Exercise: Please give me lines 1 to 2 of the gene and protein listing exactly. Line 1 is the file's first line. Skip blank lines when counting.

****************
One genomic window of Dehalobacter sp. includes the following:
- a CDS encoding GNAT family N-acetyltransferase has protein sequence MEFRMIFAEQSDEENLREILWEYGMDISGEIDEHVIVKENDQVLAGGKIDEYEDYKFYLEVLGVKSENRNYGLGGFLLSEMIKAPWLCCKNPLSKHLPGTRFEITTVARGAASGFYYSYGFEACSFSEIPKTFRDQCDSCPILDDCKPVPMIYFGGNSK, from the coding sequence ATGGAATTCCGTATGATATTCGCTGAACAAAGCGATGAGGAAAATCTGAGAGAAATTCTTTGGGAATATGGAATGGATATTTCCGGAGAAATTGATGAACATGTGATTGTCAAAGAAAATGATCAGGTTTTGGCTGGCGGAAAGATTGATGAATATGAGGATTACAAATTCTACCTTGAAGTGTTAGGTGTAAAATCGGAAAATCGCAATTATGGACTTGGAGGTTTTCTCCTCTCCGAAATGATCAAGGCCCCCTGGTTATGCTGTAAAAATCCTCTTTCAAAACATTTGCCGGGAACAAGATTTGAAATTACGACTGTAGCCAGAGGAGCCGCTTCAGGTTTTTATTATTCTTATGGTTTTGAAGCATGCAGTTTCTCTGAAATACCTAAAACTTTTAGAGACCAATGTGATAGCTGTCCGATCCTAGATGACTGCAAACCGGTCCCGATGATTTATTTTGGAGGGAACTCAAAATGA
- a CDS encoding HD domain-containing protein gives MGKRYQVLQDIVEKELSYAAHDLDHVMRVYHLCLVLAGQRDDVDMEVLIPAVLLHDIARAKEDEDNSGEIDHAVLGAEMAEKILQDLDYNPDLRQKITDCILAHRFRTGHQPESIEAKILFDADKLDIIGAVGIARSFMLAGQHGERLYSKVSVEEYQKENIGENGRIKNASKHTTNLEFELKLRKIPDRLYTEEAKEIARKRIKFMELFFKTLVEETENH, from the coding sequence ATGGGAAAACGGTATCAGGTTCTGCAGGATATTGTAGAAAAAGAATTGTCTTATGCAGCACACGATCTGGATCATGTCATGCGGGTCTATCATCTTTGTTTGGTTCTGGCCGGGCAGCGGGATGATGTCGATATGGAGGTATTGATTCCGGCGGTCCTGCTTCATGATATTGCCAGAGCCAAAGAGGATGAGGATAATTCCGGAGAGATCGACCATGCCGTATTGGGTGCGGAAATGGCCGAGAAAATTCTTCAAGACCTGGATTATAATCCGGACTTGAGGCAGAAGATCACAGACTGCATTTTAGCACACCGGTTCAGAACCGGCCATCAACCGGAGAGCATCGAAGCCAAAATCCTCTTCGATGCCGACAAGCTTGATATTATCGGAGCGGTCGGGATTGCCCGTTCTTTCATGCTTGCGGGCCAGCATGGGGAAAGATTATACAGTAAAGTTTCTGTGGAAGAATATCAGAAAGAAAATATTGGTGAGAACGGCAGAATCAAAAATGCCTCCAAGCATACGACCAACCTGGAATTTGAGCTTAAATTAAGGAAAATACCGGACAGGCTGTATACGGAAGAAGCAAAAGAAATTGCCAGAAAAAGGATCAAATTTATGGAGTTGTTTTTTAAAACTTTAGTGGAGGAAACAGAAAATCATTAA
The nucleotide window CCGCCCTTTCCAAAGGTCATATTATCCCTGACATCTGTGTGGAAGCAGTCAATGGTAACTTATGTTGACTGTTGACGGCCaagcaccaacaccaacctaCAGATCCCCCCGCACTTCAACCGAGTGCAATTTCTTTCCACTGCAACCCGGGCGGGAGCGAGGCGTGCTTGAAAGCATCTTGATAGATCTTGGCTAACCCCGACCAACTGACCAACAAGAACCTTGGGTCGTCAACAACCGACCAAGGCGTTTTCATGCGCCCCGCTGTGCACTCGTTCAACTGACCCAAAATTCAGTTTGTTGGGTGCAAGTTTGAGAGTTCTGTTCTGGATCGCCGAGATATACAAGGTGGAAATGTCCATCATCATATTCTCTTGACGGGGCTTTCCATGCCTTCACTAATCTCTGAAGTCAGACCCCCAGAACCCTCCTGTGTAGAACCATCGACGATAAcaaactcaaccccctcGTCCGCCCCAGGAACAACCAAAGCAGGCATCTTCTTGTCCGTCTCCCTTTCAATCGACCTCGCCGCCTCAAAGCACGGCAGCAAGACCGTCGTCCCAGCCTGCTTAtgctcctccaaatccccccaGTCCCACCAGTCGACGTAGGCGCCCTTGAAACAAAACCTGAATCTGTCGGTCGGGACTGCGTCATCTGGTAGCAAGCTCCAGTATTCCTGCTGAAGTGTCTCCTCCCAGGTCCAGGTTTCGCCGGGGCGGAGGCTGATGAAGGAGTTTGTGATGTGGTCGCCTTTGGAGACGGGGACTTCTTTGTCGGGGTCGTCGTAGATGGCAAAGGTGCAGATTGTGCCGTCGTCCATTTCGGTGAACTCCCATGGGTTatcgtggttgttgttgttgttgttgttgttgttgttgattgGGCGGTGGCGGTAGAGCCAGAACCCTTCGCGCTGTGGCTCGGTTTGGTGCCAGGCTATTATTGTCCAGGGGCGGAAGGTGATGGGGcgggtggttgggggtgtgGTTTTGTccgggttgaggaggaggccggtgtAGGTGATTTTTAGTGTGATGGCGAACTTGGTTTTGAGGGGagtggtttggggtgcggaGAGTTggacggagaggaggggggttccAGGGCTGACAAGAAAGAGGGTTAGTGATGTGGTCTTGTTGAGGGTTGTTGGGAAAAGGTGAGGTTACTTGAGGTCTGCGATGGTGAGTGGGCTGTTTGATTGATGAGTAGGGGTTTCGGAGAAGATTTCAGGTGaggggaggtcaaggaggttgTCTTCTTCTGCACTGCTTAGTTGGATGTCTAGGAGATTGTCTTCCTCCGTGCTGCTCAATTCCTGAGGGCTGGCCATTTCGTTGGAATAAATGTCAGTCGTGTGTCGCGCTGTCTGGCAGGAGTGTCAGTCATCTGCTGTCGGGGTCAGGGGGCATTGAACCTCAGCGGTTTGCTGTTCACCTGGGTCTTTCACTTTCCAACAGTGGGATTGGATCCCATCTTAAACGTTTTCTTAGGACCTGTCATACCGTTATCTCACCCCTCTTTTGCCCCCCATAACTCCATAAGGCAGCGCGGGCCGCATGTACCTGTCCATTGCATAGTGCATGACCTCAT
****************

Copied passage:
One genomic window of Dehalobacter sp. includes the following:
- a CDS encoding GNAT family N-acetyltransferase has protein sequence MEFRMIFAEQSDEENLREILWEYGMDISGEIDEHVIVKENDQVLAGGKIDEYEDYKFYLEVLGVKSENRNYGLGGFLLSEMIKAPWLCCKNPLSKHLPGTRFEITTVARGAASGFYYSYGFEACSFSEIPKTFRDQCDSCPILDDCKPVPMIYFGGNSK, from the coding sequence ATGGAATTCCGTATGATATTCGCTGAACAAAGCGATGAGGAAAATCTGAGAGAAATTCTTTGGGAATATGGAATGGATATTTCCGGAGAAATTGATGAACATGTGATTGTCAAAGAAAATGATCAGGTTTTGGCTGGCGGAAAGATTGATGAATATGAGGATTACAAATTCTACCTTGAAGTGTTAGGTGTAAAATCGGAAAATCGCAATTATGGACTTGGAGGTTTTCTCCTCTCCGAAATGATCAAGGCCCCCTGGTTATGCTGTAAAAATCCTCTTTCAAAACATTTGCCGGGAACAAGATTTGAAATTACGACTGTAGCCAGAGGAGCCGCTTCAGGTTTTTATTATTCTTATGGTTTTGAAGCATGCAGTTTCTCTGAAATACCTAAAACTTTTAGAGACCAATGTGATAGCTGTCCGATCCTAGATGACTGCAAACCGGTCCCGATGATTTATTTTGGAGGGAACTCAAAATGA